Food safety, quality, and regulation remained among the top concerns of the food industry in 2022.
It's a New Year, and a perfect time for reflection on the past year in food safety. What key takeaways can we draw from it, to guide us in 2023? Let's look at 10 of the most important trends and events that we saw in 2022.
#1 - Low rate of recalls
Firstly, the good news: This decade continues its trend of reduced Class 1 recalls in the United States, with slightly fewer in 2022 than the previous year, and a consequently low rate of food-borne illnesses. An increased industry and regulatory focus on modernization and digitalization has contributed to improved food safety, with consequent societal, environmental, and commercial benefits.
#2 - Abbott's infant formula recall
In February around 14.9 million units of Abbott’s Similac, Alimentum, and EleCare brands of powdered infant formula were recalled due to a Cronobacter contamination. In addition to the 2 deaths and 4 hospitalizations reported, this recall caused significant additional harm due to the impact upon formula availability in the USA, with Abbott's controlling 43% of the market.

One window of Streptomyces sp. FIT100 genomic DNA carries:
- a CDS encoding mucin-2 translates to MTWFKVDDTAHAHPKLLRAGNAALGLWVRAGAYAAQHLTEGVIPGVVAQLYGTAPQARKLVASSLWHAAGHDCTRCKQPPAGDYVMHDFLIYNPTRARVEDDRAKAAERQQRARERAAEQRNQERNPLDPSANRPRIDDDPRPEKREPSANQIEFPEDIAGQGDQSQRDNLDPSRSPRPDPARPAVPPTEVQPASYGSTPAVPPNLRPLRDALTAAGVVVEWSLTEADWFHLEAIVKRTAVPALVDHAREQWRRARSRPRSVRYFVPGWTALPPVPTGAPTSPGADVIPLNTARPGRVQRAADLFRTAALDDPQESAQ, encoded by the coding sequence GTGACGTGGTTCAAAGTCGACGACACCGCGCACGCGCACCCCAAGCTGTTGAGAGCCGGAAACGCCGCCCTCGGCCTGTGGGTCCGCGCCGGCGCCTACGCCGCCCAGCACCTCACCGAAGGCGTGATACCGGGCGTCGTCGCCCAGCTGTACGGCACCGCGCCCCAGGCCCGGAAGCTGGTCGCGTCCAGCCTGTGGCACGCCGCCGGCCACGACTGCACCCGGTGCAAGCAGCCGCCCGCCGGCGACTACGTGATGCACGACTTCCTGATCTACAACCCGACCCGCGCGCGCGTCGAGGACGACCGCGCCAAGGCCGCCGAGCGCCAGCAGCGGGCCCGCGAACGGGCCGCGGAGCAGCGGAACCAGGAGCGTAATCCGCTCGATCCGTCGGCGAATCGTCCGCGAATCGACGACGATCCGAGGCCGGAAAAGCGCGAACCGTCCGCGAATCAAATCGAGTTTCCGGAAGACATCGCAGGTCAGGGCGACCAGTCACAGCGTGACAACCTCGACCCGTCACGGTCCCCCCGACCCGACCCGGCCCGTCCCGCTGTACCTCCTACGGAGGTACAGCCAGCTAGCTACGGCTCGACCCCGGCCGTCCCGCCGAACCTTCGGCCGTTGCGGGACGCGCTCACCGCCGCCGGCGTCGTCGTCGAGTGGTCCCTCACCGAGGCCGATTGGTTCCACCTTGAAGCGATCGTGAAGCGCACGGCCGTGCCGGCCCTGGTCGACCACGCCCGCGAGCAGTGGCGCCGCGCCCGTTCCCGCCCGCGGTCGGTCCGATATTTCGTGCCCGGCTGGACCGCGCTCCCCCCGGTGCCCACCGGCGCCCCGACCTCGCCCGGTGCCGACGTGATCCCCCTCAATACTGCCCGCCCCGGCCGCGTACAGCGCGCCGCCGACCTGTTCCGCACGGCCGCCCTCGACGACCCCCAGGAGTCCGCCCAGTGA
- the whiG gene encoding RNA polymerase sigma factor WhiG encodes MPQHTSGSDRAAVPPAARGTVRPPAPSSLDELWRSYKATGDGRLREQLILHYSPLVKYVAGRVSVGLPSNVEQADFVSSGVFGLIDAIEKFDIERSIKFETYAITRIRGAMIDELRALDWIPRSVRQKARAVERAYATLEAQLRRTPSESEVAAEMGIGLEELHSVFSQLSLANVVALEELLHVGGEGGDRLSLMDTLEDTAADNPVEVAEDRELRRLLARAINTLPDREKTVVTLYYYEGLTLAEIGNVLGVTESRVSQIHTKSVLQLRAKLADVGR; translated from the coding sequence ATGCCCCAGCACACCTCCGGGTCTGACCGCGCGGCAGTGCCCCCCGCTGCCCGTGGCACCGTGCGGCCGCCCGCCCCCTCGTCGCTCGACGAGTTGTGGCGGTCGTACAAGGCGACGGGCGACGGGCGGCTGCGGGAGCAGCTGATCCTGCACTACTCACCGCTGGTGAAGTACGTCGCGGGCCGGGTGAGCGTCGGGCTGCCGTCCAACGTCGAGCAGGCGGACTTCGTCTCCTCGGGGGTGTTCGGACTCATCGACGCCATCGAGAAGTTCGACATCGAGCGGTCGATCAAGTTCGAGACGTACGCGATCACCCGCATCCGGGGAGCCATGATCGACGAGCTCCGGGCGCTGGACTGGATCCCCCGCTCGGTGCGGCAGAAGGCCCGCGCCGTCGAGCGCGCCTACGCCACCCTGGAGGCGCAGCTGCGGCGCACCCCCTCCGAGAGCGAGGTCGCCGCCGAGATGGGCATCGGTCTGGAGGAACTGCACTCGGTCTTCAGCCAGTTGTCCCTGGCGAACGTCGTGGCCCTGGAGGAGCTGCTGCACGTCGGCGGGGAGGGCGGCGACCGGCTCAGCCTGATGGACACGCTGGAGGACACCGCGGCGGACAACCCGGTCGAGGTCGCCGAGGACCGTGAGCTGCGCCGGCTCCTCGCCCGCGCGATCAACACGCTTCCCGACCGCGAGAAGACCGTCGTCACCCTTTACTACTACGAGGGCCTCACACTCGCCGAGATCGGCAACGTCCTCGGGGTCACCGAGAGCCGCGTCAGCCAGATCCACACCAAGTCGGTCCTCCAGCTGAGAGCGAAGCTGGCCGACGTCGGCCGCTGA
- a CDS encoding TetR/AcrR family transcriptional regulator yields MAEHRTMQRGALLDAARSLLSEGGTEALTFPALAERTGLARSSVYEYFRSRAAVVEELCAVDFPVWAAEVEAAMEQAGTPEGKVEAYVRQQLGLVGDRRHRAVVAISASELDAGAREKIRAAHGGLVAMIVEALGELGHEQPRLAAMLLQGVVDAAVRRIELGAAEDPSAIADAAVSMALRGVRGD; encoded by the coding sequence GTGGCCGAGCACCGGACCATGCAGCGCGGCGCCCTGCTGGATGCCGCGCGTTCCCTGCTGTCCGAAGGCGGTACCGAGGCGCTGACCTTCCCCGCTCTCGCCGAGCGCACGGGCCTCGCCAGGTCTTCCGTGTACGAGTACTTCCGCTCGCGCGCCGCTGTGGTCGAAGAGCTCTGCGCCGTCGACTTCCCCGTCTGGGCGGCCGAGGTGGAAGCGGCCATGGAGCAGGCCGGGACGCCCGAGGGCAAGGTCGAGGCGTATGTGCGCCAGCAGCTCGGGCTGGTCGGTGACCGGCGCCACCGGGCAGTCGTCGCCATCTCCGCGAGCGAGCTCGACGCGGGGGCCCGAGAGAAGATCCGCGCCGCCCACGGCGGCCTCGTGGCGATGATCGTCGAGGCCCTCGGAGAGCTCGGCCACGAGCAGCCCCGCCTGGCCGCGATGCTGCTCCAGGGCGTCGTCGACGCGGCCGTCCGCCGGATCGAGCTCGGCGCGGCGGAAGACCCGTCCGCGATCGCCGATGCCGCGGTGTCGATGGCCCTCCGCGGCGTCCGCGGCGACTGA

The FDA issued guidance in May and September to allow the import of some infant formula products intended for a foreign market (and domestic distribution of US products manufactured for export), as well as allowing some flexibilities for domestic manufacturers who may be able to further increase the quantity of available product.
Read "A Digital Environmental Monitoring Solution to Avoid Contaminated Infant Formula" by our own Emmanuel Onuoha.